A Fun Read…but Maybe Too Much Voila Science

Wired is story of brilliant genetic engineer Kira Miller, who is accused of a diabolical bioterror plot, and ex-special forces operative David Desh, who is tasked with finding and stopping her.
Let me jump right to the conclusion.  If you’re a fan of fast-paced thrillers with plenty of twists, you’ll like Wired.  The novel is one of Richards’ first books and follows a formula that he repeats later, i.e., a world-changing technology developed for altruistic reasons has a dark side and the protagonist(s) must find a way to make sure it is not used for evil.  But even so, Richards puts a great deal into this novel besides the pace and twists – a bit of romance, some thought-provoking science, and even some light philosophy (meaning of life, existence of God kinds of topics).
Several other reviews have mentioned the lack of depth in the characters, and true, the author does use what has become the techno-thriller stereotypes – a scientist years if not generations ahead of his/her peers and a special forces/military/spy type, also far superior to his peers in his combat/investigative skills.  Yes, this kind of combination is a bit trite, but it still makes for some fun reading from time to time.  And Richards does it well.
For me, the primary downside of this book was its use of what I’ve called voila science – something so far removed from current theory and research as to make anything possible.  Yes, Richards’ twists are very good, but if you step back and consider the possibilities arising from the technology, there are countless others that were also possible and equally surprising.  In effect, when anything is possible, nothing is surprising.  But giving Richards his due, he does pick an interesting path through the alternatives.
I would suggest that if you want a good introduction to Douglas Richards’ work, this is a great place to start.  Fun, fast, full of twists…and some material to think about as well.

Friday, January 27, 2017

Book Review: Darktown by Thomas Mullen

A Solid Mystery Set in the Pre-Civil Rights South

Set in 1948 Atlanta, Darktown is the story of two of that city’s first black police officers (Boggs and Smith) who investigate the death of a young black woman when no else seemed to care.  In the process, they run afoul of Dunlow, a brutal, racist white officer, while Rakestraw, Dunlow’s young partner, seems caught in the middle in this confrontation.

Darktown’s depiction of the life of blacks at this time and place is, simply put, gut-wrenching.  White officers are free to abuse the law, and the excesses that are portrayed are difficult to read.  But it is, in my opinion, worth the emotional effort.  Layered on top of this taut look at race and the law is a murder mystery.  While the core of the mystery seemed a bit predictable, Mullen added enough twists in the details to make it a worthy addition to the historical setting.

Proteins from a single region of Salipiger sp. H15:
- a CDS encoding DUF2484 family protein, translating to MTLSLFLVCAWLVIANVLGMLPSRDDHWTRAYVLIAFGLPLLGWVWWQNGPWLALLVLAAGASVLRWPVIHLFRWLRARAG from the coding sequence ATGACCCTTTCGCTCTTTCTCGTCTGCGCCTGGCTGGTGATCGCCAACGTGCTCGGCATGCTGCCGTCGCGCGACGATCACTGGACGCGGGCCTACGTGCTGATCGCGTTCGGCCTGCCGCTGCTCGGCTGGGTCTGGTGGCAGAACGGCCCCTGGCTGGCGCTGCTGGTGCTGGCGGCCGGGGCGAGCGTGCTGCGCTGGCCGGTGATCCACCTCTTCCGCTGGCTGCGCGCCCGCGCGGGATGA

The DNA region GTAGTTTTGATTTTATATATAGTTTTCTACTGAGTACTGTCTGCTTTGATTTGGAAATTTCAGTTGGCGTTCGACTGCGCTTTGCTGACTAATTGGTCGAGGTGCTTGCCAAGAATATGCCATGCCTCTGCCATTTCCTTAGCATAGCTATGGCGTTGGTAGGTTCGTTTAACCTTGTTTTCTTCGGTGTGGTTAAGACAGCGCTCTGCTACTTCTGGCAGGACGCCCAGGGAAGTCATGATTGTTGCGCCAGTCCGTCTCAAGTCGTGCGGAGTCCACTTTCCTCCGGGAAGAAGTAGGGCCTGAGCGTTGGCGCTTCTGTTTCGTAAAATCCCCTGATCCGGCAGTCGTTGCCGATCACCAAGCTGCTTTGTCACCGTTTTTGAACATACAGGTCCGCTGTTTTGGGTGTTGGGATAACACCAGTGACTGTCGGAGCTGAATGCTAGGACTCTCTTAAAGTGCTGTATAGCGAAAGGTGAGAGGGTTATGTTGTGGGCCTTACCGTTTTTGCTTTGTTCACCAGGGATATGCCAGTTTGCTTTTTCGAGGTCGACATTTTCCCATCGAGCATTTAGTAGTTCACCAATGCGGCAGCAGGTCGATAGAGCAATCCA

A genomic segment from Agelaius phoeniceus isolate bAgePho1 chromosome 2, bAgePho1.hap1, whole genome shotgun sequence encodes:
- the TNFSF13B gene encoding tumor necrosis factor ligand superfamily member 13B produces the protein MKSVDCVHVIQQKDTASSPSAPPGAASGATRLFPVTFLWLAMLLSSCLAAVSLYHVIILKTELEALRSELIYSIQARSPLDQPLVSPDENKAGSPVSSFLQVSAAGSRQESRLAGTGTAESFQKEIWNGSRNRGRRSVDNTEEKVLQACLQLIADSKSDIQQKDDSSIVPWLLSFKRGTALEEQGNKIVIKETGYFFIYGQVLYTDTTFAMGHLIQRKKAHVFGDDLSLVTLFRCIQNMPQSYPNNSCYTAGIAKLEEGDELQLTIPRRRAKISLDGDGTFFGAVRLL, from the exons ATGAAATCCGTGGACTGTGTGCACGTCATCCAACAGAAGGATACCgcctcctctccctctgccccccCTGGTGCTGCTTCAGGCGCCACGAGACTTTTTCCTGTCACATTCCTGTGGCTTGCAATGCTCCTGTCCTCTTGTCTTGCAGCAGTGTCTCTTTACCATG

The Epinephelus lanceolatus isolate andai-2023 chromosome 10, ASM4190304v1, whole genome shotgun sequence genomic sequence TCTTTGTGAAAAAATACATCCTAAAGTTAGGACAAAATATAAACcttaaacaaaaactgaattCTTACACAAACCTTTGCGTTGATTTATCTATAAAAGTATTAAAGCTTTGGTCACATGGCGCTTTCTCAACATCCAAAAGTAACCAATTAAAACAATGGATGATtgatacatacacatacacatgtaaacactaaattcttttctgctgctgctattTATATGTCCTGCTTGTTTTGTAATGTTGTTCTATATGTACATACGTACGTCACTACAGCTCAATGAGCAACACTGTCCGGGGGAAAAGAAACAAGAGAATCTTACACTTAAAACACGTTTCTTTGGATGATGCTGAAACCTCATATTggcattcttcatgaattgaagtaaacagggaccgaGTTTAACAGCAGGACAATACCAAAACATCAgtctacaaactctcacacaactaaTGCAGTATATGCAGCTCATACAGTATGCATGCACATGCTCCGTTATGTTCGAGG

The pacing was good, although I have to admit to some difficulty getting started.  Early on, the book seemed to be disconnected anecdotes and loosely related asides.  But soon the threads came together and the tension ramped up considerably.  The final dozen or so chapters are particularly action-filled and tension-producing, with one exception.  Mullen added one scene that seems to mislead the reader, and it felt somewhat cheap in the midst of an excellent finish.  But otherwise, it was a fully, white-knuckle finale.

Overall, I'd suggest readers prepare themselves for some emotionally difficult reading and then, by all means, make the effort.  It's an excellent book.

Saturday, January 21, 2017

When 4 Comes Before 3

Every time I’m paging through my folders, navigating to the manuscript for In the Space of an Atom, I hesitate when I have to choose between the one named Book 3 and one named Book 4.  That’s because Atom was supposed to be book 4…and it won’t be.
In the Space of an Atom is currently listed on Kindle Scout (and if you haven’t already, you can nominate it here for a chance to win:  But win or lose in Kindle Scout, this book should be out in about 6-8 weeks.
Retroscape of a Future Mind, on the other hand, was supposed to be book 3, but it’s probably 4-5 months from release.  What happened?  Something I never expected.  My beta readers agreed on a concern!
Usually, I get one reader saying something like your villain made no impression on me, while another says, I absolutely hated that guy.  But on Retroscape, five of my six readers all made the same comment.  That alone, of course, wouldn’t necessarily delay release.  I mean, if they all said, ‘you know, Retroscape isn’t a word,’ which several did, I’d just go ahead because that’s intentional.  But their concern involved a rather central scene.  The scene’s so important, in fact, that I’m in the process of not only changing it, but the characters and some of the story.  Even the title will be changing.
So, what did I learn from this situation?  That’s easy.  If I don’t want to waste those few precious seconds finding my files, I shouldn’t name my folders with numbers…because the rest of this story is just part of writing.

Tuesday, January 17, 2017

Mystery Thriller Week 2017

When the Mystery Thriller Week event came along, I had to join in - that's my genre.  Check out the Calendar of Events using the link on the right. 

Saturday, January 14, 2017